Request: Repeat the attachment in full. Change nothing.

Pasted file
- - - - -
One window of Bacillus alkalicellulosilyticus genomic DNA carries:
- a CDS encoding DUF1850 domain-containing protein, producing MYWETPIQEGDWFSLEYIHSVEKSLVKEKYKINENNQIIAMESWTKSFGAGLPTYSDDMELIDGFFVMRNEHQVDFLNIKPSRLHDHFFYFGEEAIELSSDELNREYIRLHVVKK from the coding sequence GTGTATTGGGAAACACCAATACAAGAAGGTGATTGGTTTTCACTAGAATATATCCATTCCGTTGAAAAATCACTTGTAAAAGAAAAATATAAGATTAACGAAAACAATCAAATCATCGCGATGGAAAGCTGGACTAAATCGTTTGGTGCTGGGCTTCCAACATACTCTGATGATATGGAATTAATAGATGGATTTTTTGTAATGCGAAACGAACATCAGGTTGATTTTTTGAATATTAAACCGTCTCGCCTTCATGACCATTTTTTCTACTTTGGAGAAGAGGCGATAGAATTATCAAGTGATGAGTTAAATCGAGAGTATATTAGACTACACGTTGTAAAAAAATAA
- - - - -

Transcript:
One window of Bacillus alkalicellulosilyticus genomic DNA carries:
- a CDS encoding DUF1850 domain-containing protein, producing MYWETPIQEGDWFSLEYIHSVEKSLVKEKYKINENNQIIAMESWTKSFGAGLPTYSDDMELIDGFFVMRNEHQVDFLNIKPSRLHDHFFYFGEEAIELSSDELNREYIRLHVVKK from the coding sequence GTGTATTGGGAAACACCAATACAAGAAGGTGATTGGTTTTCACTAGAATATATCCATTCCGTTGAAAAATCACTTGTAAAAGAAAAATATAAGATTAACGAAAACAATCAAATCATCGCGATGGAAAGCTGGACTAAATCGTTTGGTGCTGGGCTTCCAACATACTCTGATGATATGGAATTAATAGATGGATTTTTTGTAATGCGAAACGAACATCAGGTTGATTTTTTGAATATTAAACCGTCTCGCCTTCATGACCATTTTTTCTACTTTGGAGAAGAGGCGATAGAATTATCAAGTGATGAGTTAAATCGAGAGTATATTAGACTACACGTTGTAAAAAAATAA